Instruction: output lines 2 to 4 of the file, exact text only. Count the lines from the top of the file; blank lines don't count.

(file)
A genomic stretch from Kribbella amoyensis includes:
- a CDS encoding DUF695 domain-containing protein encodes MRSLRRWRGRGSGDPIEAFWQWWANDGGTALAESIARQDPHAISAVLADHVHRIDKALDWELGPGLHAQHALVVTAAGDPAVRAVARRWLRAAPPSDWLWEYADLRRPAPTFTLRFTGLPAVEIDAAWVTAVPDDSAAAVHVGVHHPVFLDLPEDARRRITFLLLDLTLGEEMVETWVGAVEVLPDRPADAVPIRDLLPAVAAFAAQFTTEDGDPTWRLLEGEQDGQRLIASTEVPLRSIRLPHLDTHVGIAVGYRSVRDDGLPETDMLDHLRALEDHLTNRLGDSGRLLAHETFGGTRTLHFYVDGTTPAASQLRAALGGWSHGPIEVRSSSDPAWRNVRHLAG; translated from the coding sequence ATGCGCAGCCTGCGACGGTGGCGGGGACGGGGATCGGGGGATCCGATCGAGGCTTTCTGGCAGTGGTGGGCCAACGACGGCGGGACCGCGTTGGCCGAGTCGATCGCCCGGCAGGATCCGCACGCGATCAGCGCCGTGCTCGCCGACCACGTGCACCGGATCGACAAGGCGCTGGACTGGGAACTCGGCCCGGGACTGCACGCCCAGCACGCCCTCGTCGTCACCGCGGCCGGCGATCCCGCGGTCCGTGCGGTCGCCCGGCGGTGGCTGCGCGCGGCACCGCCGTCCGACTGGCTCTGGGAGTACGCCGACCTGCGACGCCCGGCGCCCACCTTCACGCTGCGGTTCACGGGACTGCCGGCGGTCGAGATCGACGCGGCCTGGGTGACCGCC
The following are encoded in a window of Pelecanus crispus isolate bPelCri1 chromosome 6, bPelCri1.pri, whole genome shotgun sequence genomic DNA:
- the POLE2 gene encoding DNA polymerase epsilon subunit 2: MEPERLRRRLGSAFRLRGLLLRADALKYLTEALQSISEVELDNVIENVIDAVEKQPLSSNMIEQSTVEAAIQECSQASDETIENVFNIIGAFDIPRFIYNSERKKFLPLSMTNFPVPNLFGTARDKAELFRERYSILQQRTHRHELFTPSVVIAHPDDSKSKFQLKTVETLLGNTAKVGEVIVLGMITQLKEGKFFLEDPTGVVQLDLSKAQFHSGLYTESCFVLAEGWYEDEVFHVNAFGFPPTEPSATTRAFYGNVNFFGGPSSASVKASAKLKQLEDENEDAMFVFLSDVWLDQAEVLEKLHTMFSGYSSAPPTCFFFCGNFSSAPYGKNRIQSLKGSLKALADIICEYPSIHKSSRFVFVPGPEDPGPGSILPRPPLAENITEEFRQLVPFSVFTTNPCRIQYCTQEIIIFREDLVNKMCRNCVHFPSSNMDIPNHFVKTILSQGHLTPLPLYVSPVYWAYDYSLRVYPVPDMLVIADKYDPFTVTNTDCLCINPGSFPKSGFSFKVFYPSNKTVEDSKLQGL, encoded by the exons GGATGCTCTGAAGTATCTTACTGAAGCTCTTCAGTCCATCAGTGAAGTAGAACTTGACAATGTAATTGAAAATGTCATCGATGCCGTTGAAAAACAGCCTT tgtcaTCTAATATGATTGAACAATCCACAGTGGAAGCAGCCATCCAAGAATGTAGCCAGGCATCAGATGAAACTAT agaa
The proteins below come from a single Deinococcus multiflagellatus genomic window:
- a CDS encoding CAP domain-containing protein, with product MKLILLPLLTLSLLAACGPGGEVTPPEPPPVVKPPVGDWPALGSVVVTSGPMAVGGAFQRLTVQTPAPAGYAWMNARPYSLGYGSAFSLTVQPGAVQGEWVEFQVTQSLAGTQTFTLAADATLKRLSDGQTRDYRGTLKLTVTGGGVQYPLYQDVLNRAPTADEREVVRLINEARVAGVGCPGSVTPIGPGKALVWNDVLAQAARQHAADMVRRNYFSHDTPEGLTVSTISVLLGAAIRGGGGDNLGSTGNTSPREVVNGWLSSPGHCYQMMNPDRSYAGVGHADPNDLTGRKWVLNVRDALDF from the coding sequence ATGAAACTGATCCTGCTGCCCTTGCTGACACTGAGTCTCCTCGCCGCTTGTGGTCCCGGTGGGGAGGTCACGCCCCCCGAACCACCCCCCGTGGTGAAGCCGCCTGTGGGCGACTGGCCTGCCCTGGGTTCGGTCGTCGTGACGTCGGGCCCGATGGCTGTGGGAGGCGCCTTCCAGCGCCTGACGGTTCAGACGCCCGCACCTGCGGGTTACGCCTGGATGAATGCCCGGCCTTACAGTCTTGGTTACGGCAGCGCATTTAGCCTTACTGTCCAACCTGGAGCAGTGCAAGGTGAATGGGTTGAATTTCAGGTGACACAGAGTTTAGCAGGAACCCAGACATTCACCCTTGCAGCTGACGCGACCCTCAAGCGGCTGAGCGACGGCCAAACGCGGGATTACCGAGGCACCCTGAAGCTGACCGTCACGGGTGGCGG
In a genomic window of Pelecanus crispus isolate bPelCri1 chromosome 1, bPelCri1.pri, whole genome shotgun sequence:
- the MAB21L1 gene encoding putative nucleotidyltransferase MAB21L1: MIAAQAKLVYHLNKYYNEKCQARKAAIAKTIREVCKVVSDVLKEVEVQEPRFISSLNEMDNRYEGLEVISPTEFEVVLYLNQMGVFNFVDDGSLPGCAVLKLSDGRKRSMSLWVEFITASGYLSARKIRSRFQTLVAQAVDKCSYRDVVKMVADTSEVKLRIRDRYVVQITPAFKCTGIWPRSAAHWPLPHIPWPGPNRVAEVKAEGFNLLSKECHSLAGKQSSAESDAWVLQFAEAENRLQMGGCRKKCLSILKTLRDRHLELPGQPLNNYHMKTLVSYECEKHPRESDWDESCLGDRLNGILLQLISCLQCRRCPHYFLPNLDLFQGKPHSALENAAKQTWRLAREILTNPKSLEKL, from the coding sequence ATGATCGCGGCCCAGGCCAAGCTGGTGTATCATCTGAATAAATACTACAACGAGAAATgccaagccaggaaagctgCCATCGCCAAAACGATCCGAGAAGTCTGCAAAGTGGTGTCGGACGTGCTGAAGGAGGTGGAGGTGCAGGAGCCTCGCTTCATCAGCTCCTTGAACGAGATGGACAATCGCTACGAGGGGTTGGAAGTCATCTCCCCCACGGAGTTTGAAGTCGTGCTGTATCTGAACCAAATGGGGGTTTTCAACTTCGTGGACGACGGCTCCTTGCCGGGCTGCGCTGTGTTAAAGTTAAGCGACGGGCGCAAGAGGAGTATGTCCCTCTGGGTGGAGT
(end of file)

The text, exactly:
- a CDS encoding DUF695 domain-containing protein encodes MRSLRRWRGRGSGDPIEAFWQWWANDGGTALAESIARQDPHAISAVLADHVHRIDKALDWELGPGLHAQHALVVTAAGDPAVRAVARRWLRAAPPSDWLWEYADLRRPAPTFTLRFTGLPAVEIDAAWVTAVPDDSAAAVHVGVHHPVFLDLPEDARRRITFLLLDLTLGEEMVETWVGAVEVLPDRPADAVPIRDLLPAVAAFAAQFTTEDGDPTWRLLEGEQDGQRLIASTEVPLRSIRLPHLDTHVGIAVGYRSVRDDGLPETDMLDHLRALEDHLTNRLGDSGRLLAHETFGGTRTLHFYVDGTTPAASQLRAALGGWSHGPIEVRSSSDPAWRNVRHLAG; translated from the coding sequence ATGCGCAGCCTGCGACGGTGGCGGGGACGGGGATCGGGGGATCCGATCGAGGCTTTCTGGCAGTGGTGGGCCAACGACGGCGGGACCGCGTTGGCCGAGTCGATCGCCCGGCAGGATCCGCACGCGATCAGCGCCGTGCTCGCCGACCACGTGCACCGGATCGACAAGGCGCTGGACTGGGAACTCGGCCCGGGACTGCACGCCCAGCACGCCCTCGTCGTCACCGCGGCCGGCGATCCCGCGGTCCGTGCGGTCGCCCGGCGGTGGCTGCGCGCGGCACCGCCGTCCGACTGGCTCTGGGAGTACGCCGACCTGCGACGCCCGGCGCCCACCTTCACGCTGCGGTTCACGGGACTGCCGGCGGTCGAGATCGACGCGGCCTGGGTGACCGCC
The following are encoded in a window of Pelecanus crispus isolate bPelCri1 chromosome 6, bPelCri1.pri, whole genome shotgun sequence genomic DNA:
- the POLE2 gene encoding DNA polymerase epsilon subunit 2: MEPERLRRRLGSAFRLRGLLLRADALKYLTEALQSISEVELDNVIENVIDAVEKQPLSSNMIEQSTVEAAIQECSQASDETIENVFNIIGAFDIPRFIYNSERKKFLPLSMTNFPVPNLFGTARDKAELFRERYSILQQRTHRHELFTPSVVIAHPDDSKSKFQLKTVETLLGNTAKVGEVIVLGMITQLKEGKFFLEDPTGVVQLDLSKAQFHSGLYTESCFVLAEGWYEDEVFHVNAFGFPPTEPSATTRAFYGNVNFFGGPSSASVKASAKLKQLEDENEDAMFVFLSDVWLDQAEVLEKLHTMFSGYSSAPPTCFFFCGNFSSAPYGKNRIQSLKGSLKALADIICEYPSIHKSSRFVFVPGPEDPGPGSILPRPPLAENITEEFRQLVPFSVFTTNPCRIQYCTQEIIIFREDLVNKMCRNCVHFPSSNMDIPNHFVKTILSQGHLTPLPLYVSPVYWAYDYSLRVYPVPDMLVIADKYDPFTVTNTDCLCINPGSFPKSGFSFKVFYPSNKTVEDSKLQGL, encoded by the exons GGATGCTCTGAAGTATCTTACTGAAGCTCTTCAGTCCATCAGTGAAGTAGAACTTGACAATGTAATTGAAAATGTCATCGATGCCGTTGAAAAACAGCCTT tgtcaTCTAATATGATTGAACAATCCACAGTGGAAGCAGCCATCCAAGAATGTAGCCAGGCATCAGATGAAACTAT agaa